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Tide turning for capital goods sector

Fresh orders in the capital goods sector are up 26 per cent in January 2016 over the previous year

Tide turning for capital goods sector

The capital-goods sector had seen orders drying up. The entire sector suffered from lower fresh ordering. However, it looks like the days of gloom for the sector are changing.

Fresh orders in the capital goods sector are up 26 per cent in January 2016 over the previous year. Sector companies like L&T and Kalpataru have reported higher order wins. The capital-goods sector is moving.

The graphic highlights the top industries that have been placing fresh orders in the last one year.

Here are the top four sectors awarding fresh orders:

Roads: The Modi government has set its sight on building roads as a primary infrastructure area. Last financial, it set itself a target of 8,000 km. This year, the target is higher, at 10,000 km, and with investments to the tune of ₹1,00,000 crore in roads alone. Roads, thus, have constituted the highest growth in fresh investments, at around ₹50,000 crore, in the period February 2015-January 2016, cornering 22 per cent of fresh orders finalised in this period.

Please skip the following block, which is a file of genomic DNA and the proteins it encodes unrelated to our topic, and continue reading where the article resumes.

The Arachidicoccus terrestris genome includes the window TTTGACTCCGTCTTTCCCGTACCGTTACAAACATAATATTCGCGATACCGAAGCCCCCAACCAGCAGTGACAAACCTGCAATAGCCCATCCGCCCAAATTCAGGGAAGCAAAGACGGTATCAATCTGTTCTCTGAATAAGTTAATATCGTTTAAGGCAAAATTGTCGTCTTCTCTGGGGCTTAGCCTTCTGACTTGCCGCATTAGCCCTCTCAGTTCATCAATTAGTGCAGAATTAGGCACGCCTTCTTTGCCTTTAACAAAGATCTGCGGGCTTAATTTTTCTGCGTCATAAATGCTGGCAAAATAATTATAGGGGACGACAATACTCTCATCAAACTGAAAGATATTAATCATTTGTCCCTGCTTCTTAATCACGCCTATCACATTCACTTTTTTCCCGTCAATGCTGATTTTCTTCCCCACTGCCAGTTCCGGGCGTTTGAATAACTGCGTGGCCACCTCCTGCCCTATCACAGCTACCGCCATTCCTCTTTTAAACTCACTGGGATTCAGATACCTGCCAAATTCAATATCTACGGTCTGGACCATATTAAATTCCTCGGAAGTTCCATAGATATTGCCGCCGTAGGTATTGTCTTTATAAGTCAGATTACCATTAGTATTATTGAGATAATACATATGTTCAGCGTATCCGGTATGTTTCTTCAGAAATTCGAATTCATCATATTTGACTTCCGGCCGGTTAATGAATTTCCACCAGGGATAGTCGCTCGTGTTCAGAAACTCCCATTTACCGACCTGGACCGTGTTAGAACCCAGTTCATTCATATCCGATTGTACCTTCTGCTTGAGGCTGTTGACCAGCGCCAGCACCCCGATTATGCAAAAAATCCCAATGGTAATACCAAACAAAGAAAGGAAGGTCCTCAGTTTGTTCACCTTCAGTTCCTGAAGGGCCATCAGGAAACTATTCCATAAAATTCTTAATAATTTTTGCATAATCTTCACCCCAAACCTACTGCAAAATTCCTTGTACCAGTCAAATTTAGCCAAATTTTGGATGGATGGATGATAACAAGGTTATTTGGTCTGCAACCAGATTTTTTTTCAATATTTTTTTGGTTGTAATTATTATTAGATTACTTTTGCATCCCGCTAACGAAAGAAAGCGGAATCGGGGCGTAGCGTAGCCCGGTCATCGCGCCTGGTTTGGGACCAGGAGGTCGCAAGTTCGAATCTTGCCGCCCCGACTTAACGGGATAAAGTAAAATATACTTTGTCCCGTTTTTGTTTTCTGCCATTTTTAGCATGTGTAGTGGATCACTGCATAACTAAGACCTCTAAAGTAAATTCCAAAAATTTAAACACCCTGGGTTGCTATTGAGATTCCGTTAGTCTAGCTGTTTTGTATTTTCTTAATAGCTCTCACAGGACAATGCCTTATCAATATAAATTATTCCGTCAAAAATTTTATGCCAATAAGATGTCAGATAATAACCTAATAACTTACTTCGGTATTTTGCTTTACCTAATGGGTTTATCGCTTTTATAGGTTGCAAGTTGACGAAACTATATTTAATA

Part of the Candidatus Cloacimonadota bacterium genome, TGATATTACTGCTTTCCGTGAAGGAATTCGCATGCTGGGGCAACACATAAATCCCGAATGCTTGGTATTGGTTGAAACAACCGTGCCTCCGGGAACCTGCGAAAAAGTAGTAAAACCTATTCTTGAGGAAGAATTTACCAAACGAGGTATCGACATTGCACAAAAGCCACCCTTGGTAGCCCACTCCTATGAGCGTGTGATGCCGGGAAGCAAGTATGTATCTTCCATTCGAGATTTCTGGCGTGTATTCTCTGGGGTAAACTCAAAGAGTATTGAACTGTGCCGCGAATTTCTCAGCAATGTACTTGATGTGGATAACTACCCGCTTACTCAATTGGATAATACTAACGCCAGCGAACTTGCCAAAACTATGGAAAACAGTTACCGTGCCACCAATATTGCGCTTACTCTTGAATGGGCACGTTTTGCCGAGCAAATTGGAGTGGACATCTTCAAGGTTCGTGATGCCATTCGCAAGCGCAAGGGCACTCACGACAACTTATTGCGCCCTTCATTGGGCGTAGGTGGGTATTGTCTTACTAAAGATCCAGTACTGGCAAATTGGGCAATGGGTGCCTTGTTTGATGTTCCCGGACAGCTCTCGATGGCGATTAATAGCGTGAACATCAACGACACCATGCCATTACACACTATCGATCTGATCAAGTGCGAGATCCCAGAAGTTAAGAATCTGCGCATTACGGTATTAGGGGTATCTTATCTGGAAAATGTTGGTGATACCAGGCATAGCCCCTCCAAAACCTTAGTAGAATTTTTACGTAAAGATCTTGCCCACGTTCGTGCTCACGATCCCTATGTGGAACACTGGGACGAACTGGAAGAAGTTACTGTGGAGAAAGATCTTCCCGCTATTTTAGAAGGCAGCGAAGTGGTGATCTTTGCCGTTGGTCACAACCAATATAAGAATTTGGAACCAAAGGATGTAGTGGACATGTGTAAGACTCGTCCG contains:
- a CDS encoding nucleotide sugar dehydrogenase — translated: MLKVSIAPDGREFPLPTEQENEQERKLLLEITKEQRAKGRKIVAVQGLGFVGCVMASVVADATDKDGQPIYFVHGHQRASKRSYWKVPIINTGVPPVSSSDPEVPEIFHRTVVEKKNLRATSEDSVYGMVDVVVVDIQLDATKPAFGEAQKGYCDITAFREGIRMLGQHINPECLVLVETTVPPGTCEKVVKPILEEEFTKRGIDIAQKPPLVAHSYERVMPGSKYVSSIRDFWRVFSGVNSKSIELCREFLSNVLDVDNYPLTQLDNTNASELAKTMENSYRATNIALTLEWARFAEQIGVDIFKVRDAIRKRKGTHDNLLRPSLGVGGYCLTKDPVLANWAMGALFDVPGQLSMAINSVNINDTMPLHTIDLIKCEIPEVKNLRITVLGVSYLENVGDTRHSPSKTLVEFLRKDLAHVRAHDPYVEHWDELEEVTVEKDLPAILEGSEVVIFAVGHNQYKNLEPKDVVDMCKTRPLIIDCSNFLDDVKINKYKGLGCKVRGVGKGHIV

Power generation: Bridging the energy shortage has been a priority for this government. Continued focus in this area has seen energy shortage decline by half to 2.3 per cent levels compared to 4 per cent in May 2014. Power generation, therefore, not surprisingly has seen the second-highest inflows of fresh orders - to the tune of ₹42,400 crore and has contributed 18 per cent of all fresh orders.

Transmission: The government's aim to deliver power to all census villages by 2018 is expected to see investments to the tune of ₹2.6 trillion. The main investments to be made are in transformer capacities, transmission lines and substations. In the last 11 months, the sector has seen fresh orders worth ₹38,200 crore, constituting 16 per cent of all fresh orders.

Railways Indian Railways: proposes to invest a staggering ₹8,56,000 crore over the next five years to modernise and upgrade an ageing system. The central government wants to develop mass transit systems for cities that have a population of over two million people. It is estimated that 50 such cities will rise by 2050. A significant part of proposed investments will also go into developing metro, monorails or light-rail vehicles. In metros today, an estimated 2,000 metro cars are expected to be ordered by metro rail operators in the next five years. In the last 11 months, railways put up fresh orders to the tune of ₹29,500 crore constituting 13 per cent of fresh orders in this period.